Literary Mama writing about the many faces of motherhood
Gestures

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Unbuttoning a man’s shirt,
your hands grow girly, careful. A methodical--
metaphysical?--awe for what’s on the other side.
Your fingers, usually  neurotic and quick,
unfurl the fabric, puppeteer-like,  slow-alive,
dance with the last button. Dinner was fine,
you got straight A’s in beef, and there is still time
for delicious blue air that flakes, filters in
to greet the solid panorama of someone’s chest.

Buttoning a one-year-old’s shirt for the night,
you know there’s no time, none left.
So it must be a cowboy shirt. Tuck it in-
to small jeans. There’s a man: watch him grin;
were you grinning yourself? With such panic you love
whatever temporal overlap you two will have.
What grins may come… How do gestures
birth men, anyway? And such solid ones,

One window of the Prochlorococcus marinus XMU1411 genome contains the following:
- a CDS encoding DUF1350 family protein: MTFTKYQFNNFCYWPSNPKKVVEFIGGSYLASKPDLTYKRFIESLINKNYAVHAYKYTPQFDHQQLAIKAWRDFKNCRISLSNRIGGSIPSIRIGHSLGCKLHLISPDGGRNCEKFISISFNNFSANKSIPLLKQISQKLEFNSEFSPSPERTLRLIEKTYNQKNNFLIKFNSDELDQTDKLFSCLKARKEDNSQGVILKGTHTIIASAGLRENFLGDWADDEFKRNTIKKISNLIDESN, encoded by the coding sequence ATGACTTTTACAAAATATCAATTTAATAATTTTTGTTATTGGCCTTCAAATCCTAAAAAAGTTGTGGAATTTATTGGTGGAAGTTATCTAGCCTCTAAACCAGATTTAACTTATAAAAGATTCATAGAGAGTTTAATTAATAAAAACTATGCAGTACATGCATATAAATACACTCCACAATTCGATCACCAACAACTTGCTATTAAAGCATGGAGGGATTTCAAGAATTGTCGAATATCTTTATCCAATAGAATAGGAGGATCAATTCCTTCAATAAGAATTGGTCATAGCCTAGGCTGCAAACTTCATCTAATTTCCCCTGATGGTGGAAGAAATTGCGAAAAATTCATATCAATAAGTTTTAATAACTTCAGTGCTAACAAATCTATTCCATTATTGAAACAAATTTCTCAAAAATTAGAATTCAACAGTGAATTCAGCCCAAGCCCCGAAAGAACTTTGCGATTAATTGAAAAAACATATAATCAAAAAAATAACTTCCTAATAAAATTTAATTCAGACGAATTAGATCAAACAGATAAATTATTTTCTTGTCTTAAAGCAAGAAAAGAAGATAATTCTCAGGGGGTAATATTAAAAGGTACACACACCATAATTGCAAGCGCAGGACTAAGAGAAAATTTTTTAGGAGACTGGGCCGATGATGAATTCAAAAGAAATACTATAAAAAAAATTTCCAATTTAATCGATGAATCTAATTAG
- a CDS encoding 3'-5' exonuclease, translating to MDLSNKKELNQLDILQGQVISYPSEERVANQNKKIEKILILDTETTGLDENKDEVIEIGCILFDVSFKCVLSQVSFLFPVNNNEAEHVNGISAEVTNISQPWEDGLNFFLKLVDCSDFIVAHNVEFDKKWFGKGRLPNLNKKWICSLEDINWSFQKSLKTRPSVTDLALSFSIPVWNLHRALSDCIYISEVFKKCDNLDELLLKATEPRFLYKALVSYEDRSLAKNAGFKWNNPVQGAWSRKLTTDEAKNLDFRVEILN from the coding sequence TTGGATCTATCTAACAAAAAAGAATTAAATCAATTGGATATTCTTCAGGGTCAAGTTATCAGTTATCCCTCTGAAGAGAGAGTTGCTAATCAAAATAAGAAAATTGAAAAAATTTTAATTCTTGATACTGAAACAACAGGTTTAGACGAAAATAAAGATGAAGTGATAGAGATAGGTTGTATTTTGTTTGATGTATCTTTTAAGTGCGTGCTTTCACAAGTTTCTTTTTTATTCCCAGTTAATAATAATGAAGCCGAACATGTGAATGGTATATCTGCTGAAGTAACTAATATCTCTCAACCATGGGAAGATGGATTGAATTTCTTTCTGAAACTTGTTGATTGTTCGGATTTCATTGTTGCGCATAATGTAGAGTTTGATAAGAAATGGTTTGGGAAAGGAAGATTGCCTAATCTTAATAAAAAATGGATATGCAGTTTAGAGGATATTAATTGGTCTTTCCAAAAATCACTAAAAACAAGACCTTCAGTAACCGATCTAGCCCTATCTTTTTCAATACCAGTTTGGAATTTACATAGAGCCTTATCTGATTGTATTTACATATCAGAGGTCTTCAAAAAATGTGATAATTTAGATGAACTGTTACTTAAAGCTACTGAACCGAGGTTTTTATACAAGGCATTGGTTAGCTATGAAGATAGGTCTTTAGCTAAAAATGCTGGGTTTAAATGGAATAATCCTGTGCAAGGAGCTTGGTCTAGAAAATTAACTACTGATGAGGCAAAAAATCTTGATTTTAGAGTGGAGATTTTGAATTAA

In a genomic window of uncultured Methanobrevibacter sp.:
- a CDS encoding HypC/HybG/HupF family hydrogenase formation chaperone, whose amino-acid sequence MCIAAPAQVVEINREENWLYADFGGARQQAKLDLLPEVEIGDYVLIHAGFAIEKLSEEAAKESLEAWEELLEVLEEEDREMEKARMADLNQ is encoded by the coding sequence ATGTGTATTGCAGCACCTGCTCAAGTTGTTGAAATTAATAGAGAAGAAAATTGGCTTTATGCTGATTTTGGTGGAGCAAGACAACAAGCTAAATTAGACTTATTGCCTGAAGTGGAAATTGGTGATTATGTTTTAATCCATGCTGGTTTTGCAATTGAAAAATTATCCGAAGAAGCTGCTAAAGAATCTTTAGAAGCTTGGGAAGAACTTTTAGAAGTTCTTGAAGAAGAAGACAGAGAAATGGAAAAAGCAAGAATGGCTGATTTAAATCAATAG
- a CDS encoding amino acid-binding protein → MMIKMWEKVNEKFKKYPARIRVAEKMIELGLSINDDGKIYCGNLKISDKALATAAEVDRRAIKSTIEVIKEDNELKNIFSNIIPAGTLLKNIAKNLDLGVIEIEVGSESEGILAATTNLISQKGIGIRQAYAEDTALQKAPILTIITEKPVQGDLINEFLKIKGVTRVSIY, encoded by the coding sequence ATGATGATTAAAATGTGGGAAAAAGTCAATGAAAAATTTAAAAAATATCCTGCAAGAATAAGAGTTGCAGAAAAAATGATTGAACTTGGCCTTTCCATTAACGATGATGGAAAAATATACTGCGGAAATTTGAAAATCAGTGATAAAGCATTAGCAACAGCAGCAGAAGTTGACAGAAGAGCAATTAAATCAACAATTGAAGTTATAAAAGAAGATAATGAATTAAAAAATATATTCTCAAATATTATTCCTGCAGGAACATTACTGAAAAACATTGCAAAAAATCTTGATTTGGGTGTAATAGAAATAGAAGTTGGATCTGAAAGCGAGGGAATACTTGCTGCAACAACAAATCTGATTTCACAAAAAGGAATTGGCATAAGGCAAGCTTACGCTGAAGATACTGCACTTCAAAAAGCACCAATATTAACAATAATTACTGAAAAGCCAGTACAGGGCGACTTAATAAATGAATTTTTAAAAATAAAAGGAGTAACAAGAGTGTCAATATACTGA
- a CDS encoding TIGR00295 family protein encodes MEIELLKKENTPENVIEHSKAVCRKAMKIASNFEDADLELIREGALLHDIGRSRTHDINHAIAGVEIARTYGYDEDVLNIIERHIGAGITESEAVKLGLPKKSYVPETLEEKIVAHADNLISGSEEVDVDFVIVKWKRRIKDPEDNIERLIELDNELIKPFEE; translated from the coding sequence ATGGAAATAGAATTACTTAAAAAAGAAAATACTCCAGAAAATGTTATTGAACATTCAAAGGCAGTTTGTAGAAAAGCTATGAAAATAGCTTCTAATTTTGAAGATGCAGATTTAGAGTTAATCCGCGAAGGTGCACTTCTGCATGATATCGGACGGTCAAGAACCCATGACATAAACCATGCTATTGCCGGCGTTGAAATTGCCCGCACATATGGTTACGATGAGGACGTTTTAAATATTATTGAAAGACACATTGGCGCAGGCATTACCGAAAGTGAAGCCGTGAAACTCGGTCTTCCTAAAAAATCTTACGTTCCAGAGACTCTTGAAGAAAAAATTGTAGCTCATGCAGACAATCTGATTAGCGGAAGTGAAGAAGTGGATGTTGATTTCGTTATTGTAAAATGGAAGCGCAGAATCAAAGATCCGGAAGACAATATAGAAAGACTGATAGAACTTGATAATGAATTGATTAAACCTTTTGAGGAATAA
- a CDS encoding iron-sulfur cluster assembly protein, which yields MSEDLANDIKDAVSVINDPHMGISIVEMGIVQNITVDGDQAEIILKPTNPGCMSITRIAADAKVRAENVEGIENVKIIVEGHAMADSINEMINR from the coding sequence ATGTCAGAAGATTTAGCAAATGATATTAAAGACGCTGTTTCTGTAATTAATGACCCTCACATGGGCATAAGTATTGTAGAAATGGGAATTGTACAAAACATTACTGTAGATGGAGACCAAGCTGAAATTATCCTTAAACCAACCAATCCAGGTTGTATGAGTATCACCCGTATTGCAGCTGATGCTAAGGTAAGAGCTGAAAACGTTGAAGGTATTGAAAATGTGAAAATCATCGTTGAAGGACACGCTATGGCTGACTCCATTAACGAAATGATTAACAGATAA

golden-hued, singing softly in the crib.

No time, risking with every split
decision to not get it right,
you stumble into the bedroom, to the only person awake
at this hour, kiss him with an open mouth, into an open time.
Outside, every phantom of a wobbling night
is blue, every bit of it dyed.


Olga Livshin’s poetry has appeared in Jacket, The Mad Hatters’ Review, Cirque, REFLECT, and other journals. As a performer and playwright, she has worked with the Music / Words series (New York) and Out North Contemporary Art House (Anchorage, Alaska). She holds a Ph.D. in Slavic Languages and Literatures and served as a professor of Russian at the University of Alaska from 2008 to 2012.


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